Bernard Herrmann / Alfred Newman

The Egyptian [Original Score]

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The 1954 20th Century Fox feature film The Egyptian is unique in cinema history for its combination of music composition talents: both Bernard Herrmann and Alfred Newman composed the score, which was the most successful component of the film. Not that some Hollywood scores didn't incorporate the work of two or more composers, but Herrmann was notoriously reticent to mix his work with that of anyone else, and the idea of two men of Herrmann's and Newman's stature collaborating was unusual. An attempt at a serious historical drama, and more character-driven than a lot of other costume movies of the era, The Egyptian was a box-office bomb on which a tremendous effort had been expended, not least on the music. Newman wrote a little less than half of the actual score and devised thematic material that Herrmann used as the basis for part of his contribution. The two composers' work is, on one level, rather truncated, as each knew that he would be sharing the broader canvas with the other. Individually, the tracks are fascinating, and each displays some of the best attributes of the two men's work, including Herrmann's extensive use of instrumental timbres, especially in the winds and reeds, to make individual sections of the score memorable; his best part of The Egyptian is the seven-minute Nefer-Nefer-Nefer, a finely developed piece for chamber orchestra. One can also hear thematic material that he later reshaped, in subsequent scores, into new pieces -- The Deed contains the roots of material that later underscored the climactic section of Truffaut's Fahrenheit 451, while Violence has components that later found voice, in other forms, in Herrmann's score for Obsession, as well as in some of his work for Ray Harryhausen's fantasy films. Newman's portion of this score has never seemed as distinguished as Herrmann's -- both composers were very much under the gun, but particularly Newman -- and in the end his melodic gifts failed him somewhat; the fact that he relinquished orchestration duties (one of Newman's most distinctive strengths) muted his contribution even further. This new recording by the Moscow Symphony Orchestra (led by William T. Stromberg) does give the music greater dignity, elegance, and power than the older original soundtrack LP, which contained only about 40 minutes of music, much of it re-recorded after the fact. One still gets the impression, though, that the producers are making slightly more out of the music than its actual merits suggest is appropriate.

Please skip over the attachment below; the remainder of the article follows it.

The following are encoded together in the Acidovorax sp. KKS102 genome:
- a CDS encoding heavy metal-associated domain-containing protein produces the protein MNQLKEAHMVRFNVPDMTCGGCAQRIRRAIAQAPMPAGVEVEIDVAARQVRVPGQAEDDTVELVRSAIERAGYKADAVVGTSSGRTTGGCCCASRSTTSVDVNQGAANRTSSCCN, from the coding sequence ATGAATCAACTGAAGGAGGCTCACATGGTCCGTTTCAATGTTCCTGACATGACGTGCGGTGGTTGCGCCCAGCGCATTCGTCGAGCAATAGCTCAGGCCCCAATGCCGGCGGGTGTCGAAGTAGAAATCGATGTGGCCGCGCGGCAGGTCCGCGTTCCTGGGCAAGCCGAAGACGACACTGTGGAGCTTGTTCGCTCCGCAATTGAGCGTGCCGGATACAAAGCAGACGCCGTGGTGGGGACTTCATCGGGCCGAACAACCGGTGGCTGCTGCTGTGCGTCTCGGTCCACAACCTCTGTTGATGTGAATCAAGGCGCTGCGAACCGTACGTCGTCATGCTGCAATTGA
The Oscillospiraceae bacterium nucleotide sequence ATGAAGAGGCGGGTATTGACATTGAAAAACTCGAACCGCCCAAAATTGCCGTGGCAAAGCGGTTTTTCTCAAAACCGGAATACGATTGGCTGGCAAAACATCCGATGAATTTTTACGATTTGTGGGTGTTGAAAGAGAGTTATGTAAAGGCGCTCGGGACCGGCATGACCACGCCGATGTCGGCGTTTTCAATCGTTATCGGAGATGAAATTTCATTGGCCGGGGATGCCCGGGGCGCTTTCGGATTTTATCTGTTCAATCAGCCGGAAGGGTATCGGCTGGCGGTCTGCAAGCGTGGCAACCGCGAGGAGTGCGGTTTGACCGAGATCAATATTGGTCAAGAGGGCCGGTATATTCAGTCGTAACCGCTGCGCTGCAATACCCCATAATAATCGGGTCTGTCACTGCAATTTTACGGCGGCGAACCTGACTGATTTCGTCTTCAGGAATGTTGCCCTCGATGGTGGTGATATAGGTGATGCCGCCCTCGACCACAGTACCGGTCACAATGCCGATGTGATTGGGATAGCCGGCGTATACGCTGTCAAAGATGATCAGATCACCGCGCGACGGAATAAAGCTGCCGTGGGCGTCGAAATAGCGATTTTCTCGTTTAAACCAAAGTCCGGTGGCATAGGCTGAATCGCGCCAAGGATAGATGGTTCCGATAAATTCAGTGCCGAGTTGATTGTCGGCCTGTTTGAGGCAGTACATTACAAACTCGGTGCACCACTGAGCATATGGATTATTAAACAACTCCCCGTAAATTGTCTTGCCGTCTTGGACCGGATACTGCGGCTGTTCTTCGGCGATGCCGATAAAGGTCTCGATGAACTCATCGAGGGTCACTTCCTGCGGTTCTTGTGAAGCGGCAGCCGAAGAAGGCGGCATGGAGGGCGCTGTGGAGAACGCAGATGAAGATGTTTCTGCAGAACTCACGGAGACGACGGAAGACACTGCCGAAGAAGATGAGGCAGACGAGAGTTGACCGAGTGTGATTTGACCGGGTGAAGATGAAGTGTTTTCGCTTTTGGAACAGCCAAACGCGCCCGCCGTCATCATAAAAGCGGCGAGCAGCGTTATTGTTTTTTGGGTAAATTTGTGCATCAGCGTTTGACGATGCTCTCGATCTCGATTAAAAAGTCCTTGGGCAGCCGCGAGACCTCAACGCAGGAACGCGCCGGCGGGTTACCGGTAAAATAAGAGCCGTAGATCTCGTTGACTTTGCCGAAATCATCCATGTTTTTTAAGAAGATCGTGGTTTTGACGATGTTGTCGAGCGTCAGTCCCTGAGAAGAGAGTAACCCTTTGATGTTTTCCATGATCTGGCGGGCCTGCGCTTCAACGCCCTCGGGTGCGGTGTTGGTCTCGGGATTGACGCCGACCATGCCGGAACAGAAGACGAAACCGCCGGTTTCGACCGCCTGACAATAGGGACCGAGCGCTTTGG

Track Listing

Sample Title/Composer Performer Time
The Egyptian, film score
1 1:39
2 0:53
3 3:03
4 1:24
5 1:20
6 1:22
7 0:35
8 1:20
9 1:14
10 1:57
11 7:03
12 3:15
13 2:19
14 1:29
15 1:20
16 2:14
17 7:50
18 1:15
19 4:52
20 0:48
Airport, film score
21 1:42
The Egyptian, film score
22 3:31
23 1:27
24 2:43
25 0:36
26 1:35
27 4:11
28 5:24
29 1:05
30 1:46
blue highlight denotes track pick